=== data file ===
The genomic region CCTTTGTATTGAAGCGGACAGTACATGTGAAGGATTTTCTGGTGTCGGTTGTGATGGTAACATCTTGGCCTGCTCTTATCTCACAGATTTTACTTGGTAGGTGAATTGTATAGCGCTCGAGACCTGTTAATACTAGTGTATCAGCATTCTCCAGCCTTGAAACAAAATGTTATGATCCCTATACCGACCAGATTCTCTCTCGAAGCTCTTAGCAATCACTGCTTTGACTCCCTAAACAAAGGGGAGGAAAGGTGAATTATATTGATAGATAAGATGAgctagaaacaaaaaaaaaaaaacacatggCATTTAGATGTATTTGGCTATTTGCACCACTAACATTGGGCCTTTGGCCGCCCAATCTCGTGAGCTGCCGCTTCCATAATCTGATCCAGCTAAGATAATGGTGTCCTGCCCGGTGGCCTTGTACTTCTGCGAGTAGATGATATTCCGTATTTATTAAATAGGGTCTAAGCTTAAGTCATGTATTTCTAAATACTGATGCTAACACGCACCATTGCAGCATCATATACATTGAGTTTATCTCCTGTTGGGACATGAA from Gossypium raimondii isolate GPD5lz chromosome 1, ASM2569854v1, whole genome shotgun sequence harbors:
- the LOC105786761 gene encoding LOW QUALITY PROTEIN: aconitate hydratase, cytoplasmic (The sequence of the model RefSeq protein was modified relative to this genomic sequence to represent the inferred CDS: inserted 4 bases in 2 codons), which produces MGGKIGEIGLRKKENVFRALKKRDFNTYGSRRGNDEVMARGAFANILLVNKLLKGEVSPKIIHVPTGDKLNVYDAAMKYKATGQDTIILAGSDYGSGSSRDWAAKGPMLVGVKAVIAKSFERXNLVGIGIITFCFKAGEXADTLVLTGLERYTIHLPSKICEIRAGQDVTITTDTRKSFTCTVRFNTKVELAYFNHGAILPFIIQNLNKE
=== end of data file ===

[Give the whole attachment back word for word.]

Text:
The genomic region CCTTTGTATTGAAGCGGACAGTACATGTGAAGGATTTTCTGGTGTCGGTTGTGATGGTAACATCTTGGCCTGCTCTTATCTCACAGATTTTACTTGGTAGGTGAATTGTATAGCGCTCGAGACCTGTTAATACTAGTGTATCAGCATTCTCCAGCCTTGAAACAAAATGTTATGATCCCTATACCGACCAGATTCTCTCTCGAAGCTCTTAGCAATCACTGCTTTGACTCCCTAAACAAAGGGGAGGAAAGGTGAATTATATTGATAGATAAGATGAgctagaaacaaaaaaaaaaaaacacatggCATTTAGATGTATTTGGCTATTTGCACCACTAACATTGGGCCTTTGGCCGCCCAATCTCGTGAGCTGCCGCTTCCATAATCTGATCCAGCTAAGATAATGGTGTCCTGCCCGGTGGCCTTGTACTTCTGCGAGTAGATGATATTCCGTATTTATTAAATAGGGTCTAAGCTTAAGTCATGTATTTCTAAATACTGATGCTAACACGCACCATTGCAGCATCATATACATTGAGTTTATCTCCTGTTGGGACATGAA from Gossypium raimondii isolate GPD5lz chromosome 1, ASM2569854v1, whole genome shotgun sequence harbors:
- the LOC105786761 gene encoding LOW QUALITY PROTEIN: aconitate hydratase, cytoplasmic (The sequence of the model RefSeq protein was modified relative to this genomic sequence to represent the inferred CDS: inserted 4 bases in 2 codons), which produces MGGKIGEIGLRKKENVFRALKKRDFNTYGSRRGNDEVMARGAFANILLVNKLLKGEVSPKIIHVPTGDKLNVYDAAMKYKATGQDTIILAGSDYGSGSSRDWAAKGPMLVGVKAVIAKSFERXNLVGIGIITFCFKAGEXADTLVLTGLERYTIHLPSKICEIRAGQDVTITTDTRKSFTCTVRFNTKVELAYFNHGAILPFIIQNLNKE